No, Israel Doesn’t Prefer Undemocratic Regimes in the Middle East

September 16, 2020 | Seth Frantzman
About the author:

Last month, with the announcement of the peace agreement—signed yesterday—between Israel and the United Arab Emirates, one respected expert on the Arab world averred that “it’s hard to imagine an Arab country, if it were democratic, striking a peace deal with Israel” and that, moreover, “Israel, one of the region’s few democracies, prefers that its Arab neighbors not be democratic.” Some have taken this line of reasoning one step further, to suggest that Jerusalem is in some sense propping up Arab dictatorships. Nonsense, writes Seth Frantzman:

It was the authoritarian regimes in the Middle East in the 1950s that led the drive against relations with Israel. . . . These dictatorships inflamed a generation and brainwashed people against Israel, even as [they] normalized with other states that [with whom they had conflicts]; e.g., despite the India-Pakistan conflict, no one suggested not recognizing India forever. [By contrast], Israel always had relations with democracies.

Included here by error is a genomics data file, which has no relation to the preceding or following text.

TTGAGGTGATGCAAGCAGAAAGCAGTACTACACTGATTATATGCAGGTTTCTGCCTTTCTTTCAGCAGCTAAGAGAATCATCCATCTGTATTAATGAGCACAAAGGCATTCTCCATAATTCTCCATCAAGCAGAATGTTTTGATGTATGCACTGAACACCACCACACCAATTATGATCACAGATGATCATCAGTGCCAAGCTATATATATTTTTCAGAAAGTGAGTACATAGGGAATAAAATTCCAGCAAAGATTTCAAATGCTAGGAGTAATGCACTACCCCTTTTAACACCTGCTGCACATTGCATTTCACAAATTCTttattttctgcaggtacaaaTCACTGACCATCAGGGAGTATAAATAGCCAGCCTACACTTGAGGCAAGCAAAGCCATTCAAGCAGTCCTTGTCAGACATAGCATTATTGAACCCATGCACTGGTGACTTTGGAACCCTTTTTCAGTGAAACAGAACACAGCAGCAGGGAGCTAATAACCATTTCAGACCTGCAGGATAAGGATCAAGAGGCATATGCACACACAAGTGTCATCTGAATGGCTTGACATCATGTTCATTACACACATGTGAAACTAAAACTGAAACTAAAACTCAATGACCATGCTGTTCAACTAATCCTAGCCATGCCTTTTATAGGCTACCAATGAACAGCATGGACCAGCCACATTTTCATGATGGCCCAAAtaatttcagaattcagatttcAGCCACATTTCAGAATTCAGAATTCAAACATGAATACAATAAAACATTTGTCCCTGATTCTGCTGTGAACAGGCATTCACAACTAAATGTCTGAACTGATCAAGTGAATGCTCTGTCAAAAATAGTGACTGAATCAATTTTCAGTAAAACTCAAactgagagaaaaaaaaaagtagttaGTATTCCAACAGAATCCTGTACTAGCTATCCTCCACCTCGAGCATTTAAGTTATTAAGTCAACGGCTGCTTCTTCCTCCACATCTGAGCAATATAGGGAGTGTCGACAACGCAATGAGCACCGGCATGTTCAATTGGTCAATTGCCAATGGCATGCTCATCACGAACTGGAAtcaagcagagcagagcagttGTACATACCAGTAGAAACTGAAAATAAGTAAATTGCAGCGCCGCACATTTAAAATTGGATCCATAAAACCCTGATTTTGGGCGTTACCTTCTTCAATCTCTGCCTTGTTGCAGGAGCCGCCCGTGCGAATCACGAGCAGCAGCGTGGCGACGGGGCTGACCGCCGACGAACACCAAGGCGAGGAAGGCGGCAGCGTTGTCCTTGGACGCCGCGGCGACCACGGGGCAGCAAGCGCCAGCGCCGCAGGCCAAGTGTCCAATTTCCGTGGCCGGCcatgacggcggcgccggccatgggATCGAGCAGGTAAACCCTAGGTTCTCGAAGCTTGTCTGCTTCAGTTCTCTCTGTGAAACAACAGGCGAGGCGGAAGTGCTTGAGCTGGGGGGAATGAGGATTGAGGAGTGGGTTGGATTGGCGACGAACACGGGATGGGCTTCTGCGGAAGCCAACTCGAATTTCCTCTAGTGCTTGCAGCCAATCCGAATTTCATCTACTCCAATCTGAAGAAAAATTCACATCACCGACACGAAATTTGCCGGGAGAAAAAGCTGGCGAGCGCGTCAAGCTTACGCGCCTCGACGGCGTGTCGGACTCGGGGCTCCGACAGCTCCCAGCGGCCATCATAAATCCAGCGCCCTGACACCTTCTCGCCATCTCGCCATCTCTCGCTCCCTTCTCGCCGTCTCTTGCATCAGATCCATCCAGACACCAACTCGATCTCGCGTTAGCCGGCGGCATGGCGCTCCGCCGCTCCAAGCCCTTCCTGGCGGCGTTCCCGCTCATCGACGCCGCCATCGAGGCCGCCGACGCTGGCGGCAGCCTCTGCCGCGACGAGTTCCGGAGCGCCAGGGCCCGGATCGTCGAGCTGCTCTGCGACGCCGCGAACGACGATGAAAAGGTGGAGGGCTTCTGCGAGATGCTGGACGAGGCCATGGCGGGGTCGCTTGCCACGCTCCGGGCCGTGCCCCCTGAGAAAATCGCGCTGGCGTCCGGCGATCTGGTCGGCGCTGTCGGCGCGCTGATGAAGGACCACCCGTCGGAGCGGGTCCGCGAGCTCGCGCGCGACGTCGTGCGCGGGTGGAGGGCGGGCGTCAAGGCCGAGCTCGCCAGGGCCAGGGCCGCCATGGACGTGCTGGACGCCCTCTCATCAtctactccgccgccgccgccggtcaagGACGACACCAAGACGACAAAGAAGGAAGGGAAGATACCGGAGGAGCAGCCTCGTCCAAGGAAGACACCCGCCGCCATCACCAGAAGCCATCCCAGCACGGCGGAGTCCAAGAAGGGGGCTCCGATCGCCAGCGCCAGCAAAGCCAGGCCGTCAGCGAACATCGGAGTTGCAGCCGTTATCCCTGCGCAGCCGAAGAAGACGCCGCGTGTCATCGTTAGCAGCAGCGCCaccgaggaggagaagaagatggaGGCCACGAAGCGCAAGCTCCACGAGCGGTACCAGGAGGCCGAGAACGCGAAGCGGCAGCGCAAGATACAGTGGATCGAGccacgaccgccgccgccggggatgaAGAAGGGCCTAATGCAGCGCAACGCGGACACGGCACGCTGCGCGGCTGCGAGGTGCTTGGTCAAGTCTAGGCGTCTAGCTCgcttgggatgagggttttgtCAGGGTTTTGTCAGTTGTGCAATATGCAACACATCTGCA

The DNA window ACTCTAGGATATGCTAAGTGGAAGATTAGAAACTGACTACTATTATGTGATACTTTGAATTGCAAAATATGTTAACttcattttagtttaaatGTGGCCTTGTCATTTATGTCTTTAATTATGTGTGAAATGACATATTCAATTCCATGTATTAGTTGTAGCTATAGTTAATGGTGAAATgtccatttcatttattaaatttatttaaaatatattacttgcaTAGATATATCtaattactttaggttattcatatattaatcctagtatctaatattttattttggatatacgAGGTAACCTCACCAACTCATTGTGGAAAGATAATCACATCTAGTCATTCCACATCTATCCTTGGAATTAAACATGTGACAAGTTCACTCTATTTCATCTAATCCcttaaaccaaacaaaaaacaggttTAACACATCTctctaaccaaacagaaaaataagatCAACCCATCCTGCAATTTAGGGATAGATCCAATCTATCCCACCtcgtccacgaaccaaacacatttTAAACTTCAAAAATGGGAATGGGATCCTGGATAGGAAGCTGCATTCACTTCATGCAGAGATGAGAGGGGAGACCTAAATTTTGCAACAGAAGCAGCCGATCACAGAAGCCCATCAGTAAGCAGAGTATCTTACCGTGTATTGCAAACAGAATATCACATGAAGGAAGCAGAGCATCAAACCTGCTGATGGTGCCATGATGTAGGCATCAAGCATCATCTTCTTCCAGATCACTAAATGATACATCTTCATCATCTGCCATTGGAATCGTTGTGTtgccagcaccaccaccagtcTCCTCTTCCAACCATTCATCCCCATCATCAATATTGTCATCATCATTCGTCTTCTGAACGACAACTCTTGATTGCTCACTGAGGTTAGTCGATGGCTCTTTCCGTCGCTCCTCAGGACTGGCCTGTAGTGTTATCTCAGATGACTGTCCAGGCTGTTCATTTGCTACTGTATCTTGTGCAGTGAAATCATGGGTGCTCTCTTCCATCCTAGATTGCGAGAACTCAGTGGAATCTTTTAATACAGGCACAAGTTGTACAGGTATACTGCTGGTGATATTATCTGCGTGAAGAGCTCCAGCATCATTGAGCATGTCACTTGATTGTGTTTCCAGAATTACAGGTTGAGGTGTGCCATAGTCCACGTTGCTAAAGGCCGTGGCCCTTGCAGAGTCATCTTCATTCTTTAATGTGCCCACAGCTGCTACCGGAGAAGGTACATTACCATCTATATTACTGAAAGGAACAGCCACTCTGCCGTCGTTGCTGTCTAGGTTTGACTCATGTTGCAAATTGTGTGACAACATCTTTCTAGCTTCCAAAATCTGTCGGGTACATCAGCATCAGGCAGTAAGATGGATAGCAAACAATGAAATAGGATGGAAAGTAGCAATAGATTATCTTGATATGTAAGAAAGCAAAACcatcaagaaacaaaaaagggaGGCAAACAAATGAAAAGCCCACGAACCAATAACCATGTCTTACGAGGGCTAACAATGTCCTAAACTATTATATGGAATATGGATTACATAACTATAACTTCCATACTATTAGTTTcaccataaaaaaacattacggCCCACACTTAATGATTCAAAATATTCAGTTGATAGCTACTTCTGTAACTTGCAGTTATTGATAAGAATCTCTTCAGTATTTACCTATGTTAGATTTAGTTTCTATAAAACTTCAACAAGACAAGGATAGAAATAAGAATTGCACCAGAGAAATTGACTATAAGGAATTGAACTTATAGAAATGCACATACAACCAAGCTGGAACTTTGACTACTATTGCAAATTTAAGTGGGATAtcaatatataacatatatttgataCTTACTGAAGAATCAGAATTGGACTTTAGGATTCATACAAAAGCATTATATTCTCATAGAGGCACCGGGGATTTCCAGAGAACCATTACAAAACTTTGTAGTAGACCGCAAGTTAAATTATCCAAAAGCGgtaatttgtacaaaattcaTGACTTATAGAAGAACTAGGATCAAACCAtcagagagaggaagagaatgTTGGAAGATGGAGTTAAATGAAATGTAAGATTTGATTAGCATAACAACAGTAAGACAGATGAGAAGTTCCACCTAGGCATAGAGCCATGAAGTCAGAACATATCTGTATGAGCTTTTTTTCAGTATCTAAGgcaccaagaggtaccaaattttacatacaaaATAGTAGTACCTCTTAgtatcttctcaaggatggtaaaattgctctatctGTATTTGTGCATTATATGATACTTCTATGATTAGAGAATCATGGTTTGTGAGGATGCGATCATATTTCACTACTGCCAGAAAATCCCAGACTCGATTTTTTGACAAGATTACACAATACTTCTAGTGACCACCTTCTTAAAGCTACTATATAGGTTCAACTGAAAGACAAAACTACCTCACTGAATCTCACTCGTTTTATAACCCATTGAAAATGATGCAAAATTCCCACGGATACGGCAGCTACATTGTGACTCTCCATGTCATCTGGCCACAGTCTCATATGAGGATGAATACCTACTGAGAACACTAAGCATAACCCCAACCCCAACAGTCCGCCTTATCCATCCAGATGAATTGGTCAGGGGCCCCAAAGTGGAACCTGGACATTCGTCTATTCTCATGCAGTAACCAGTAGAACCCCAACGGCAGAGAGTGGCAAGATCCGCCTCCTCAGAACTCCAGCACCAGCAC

[Furthermore], the argument that average citizens in the Middle East oppose Israel, and therefore Israel “needs” dictatorships is flawed. The public that was propagandized against Israel is sometimes hostile. However this is mostly a historical aberration. Israel had relationships with democracies like Turkey, and Iranians would make peace with Israel if not for their regime. Kurds would also be open to Israel if not for Saddam and then Iran occupying Baghdad.

Next, we need to ask why Israel is singled out for being responsible for “authoritarianism” in the Middle East when every single other nation in the world has relations with countries like Saudi Arabia.It is only [considered] a problem for Israel to have relations with the UAE. But when the U.S. or France has relations with the UAE or when Switzerland embraces Iran, it’s fine? This makes no sense.

Read more on Middle East Forum:

Welcome to Mosaic

Create a free account to continue reading and you'll get two months of unlimited access to the best in Jewish thought, culture, and politics

Register Already a subscriber? Sign in now